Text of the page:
WELLSVILLE - Since the death of Wellsville Police Chief Joe Scarabino on May 8, a great deal of speculation has centered upon who will next occupy the vacant seat inside the department.
Following an application period earlier this month, 17 application packets were received at village hall from interested candidates, with one rejected because it was received after the June 13 deadline.
According to Wellsville Mayor Susan Haugh, the chief's seat will remain empty until all members of council, who will vote on the appointment, have a chance to study the application materials related to the "top three" candidates she named last week.
Those three are Wellsville Police Lt. Ed Wilson, Wellsville Officer Mike Harty, and Stephen Klopfenstein, a sergeant with the Brunswick Hills Police Department in Medina County.
The three finalists each have more than 25 years of experience in police work and more than a decade as ranking officers, far surpassing the 10- and three-year minimum targets for each of the above requirements.
In fact, seven of the 16 candidates have 25 or more years of police experience; 13 of them have the required 10-plus years of experience. Five of the applicants have five or more years as ranking officers, with three of them holding rank for more than a decade. Four have served as chiefs or assistant chiefs of departments.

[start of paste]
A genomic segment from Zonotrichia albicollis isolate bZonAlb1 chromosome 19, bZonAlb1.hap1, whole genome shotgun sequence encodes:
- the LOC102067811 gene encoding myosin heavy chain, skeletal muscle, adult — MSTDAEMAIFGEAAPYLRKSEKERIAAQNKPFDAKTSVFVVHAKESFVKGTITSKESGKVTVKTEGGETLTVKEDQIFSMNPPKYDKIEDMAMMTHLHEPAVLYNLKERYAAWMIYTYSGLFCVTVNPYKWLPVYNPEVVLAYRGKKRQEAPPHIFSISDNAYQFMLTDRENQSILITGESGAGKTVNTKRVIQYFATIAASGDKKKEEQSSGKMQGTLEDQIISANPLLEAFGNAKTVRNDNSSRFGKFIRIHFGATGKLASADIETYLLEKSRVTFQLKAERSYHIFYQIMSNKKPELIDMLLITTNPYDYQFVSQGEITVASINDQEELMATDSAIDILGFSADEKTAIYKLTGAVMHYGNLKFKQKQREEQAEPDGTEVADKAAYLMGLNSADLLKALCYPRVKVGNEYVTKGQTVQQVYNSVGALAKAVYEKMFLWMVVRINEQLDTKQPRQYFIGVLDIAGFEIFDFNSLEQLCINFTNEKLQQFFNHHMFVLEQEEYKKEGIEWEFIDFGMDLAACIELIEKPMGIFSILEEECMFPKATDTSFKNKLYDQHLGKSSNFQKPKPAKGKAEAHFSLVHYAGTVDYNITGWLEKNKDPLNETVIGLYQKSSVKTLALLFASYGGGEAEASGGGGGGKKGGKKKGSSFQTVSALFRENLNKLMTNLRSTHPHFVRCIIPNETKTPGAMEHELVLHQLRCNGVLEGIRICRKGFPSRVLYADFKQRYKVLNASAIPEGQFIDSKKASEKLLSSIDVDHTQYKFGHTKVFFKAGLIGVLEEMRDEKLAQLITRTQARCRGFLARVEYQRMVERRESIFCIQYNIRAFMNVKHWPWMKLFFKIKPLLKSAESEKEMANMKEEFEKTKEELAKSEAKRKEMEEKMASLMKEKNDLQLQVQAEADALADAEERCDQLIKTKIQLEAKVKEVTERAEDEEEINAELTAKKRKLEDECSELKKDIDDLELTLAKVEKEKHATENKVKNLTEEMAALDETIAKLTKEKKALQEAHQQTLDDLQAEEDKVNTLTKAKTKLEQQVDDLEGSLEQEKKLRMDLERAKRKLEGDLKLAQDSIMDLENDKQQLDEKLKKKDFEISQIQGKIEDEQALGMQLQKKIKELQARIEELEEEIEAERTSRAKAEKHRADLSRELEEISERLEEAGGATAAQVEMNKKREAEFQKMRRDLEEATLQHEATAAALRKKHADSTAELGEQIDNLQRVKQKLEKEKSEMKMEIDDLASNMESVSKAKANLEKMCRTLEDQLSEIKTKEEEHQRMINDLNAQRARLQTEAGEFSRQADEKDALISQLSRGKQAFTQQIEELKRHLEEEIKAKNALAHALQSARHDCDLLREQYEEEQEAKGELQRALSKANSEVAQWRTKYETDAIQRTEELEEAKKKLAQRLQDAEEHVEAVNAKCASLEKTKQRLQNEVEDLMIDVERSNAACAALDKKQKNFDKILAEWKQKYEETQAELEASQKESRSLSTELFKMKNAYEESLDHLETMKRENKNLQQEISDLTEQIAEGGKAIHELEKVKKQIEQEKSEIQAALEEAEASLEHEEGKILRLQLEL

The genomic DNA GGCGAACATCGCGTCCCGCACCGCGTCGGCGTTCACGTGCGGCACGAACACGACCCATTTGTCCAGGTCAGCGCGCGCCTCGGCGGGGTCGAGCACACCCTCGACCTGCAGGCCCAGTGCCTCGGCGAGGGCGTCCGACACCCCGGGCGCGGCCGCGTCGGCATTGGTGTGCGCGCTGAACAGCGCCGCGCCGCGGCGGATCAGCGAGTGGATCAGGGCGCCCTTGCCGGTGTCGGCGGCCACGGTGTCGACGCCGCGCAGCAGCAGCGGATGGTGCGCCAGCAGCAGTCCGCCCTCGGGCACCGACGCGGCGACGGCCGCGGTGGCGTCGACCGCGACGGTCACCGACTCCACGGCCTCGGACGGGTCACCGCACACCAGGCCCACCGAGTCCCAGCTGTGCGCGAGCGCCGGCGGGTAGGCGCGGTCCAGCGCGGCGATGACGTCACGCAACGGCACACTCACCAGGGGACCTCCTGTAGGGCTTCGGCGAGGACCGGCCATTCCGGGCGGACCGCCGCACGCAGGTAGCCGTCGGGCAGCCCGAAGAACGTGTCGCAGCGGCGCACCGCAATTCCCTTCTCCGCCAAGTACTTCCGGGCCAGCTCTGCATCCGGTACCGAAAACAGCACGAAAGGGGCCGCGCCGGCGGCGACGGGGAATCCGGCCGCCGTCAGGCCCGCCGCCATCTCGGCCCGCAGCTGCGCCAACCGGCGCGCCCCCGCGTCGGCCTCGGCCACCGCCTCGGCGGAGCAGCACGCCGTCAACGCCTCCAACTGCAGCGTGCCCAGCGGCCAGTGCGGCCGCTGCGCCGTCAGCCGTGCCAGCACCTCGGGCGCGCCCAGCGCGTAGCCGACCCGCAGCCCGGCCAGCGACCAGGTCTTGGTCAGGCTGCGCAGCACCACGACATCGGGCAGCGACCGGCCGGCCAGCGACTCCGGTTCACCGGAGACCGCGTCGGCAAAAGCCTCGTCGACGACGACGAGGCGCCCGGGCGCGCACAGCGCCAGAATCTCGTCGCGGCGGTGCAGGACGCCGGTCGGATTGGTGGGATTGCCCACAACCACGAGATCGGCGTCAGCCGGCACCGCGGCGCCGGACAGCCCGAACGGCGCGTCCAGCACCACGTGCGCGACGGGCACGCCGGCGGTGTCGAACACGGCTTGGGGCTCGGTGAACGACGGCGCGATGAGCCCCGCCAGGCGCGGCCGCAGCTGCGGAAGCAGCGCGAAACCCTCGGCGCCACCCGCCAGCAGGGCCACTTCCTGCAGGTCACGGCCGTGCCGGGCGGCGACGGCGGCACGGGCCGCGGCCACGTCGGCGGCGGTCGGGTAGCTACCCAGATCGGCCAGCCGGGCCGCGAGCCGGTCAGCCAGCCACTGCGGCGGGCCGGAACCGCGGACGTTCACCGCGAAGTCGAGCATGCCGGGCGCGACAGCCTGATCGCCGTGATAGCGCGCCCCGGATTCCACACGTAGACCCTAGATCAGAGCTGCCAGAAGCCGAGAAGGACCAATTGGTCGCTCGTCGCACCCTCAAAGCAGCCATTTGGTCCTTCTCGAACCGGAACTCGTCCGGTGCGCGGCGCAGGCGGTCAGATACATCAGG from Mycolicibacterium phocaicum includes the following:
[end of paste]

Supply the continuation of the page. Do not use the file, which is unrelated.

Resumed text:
A high school diploma or G.E.D. and police academy training "or an equivalent combination of education and experience" is listed among the mandatory requirements, though several applicants have college degrees beyond such training programs. Five applicants have worked as academy instructors themselves. All have completed various continuing education courses ranging from dealing with suicide bombing and human trafficking situations, to riot control and methamphetamine lab response.
Among other statistics, six of the applicants have military experience, including one who served two combat tours in Iraq. Eight of the applicants list various official awards and commendations acquired during their police service, including each of the three finalists.
While a majority of the applicants are from within Ohio and five from the local area, seven are from out of state, hailing from as far away as Missouri, Mississippi, New York and New Jersey. This likely did not work in their favor, however, as a valid Ohio driver's license is another requirement for consideration.